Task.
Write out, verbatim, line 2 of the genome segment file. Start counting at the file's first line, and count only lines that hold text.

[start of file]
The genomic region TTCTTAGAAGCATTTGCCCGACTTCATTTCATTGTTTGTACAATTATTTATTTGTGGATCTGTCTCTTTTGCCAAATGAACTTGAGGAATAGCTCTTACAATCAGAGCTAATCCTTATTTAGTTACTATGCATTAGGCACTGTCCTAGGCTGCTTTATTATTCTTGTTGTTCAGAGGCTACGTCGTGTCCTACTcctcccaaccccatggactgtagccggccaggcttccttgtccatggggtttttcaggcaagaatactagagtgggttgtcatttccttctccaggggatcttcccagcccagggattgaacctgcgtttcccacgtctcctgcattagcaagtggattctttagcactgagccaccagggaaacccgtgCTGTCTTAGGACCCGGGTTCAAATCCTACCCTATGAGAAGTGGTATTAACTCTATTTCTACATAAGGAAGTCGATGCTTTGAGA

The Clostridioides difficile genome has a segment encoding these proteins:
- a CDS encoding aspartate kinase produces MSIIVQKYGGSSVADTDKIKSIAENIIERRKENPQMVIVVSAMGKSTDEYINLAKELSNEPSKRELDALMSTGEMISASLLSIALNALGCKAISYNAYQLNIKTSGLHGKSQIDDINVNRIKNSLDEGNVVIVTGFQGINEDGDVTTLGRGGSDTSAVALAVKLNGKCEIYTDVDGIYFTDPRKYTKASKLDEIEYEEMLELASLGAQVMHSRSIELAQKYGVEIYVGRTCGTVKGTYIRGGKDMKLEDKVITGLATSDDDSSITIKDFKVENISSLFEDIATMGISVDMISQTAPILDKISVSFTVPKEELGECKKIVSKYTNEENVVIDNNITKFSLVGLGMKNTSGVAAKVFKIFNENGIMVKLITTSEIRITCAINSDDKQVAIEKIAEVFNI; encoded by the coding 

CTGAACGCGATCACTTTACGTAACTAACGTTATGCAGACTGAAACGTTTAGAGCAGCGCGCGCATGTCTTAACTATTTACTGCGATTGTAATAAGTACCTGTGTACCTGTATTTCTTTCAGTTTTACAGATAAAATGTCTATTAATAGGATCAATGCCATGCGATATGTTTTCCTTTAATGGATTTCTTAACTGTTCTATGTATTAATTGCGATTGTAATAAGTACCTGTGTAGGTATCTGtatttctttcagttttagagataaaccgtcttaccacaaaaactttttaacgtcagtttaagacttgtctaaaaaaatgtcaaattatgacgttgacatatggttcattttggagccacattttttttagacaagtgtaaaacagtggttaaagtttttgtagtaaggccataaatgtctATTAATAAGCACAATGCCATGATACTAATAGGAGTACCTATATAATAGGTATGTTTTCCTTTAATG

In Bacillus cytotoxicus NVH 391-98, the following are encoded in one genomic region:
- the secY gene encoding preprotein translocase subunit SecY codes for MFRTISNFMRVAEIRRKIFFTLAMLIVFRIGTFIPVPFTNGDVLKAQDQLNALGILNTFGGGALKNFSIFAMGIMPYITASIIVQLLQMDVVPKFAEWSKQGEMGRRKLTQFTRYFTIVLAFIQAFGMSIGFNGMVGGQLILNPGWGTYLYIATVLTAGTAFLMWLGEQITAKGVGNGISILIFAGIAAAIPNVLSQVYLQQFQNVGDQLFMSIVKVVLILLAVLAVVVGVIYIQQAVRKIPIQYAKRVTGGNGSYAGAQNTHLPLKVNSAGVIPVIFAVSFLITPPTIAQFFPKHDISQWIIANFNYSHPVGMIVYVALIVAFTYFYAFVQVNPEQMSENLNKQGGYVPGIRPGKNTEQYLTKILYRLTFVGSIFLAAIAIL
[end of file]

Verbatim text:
The Clostridioides difficile genome has a segment encoding these proteins: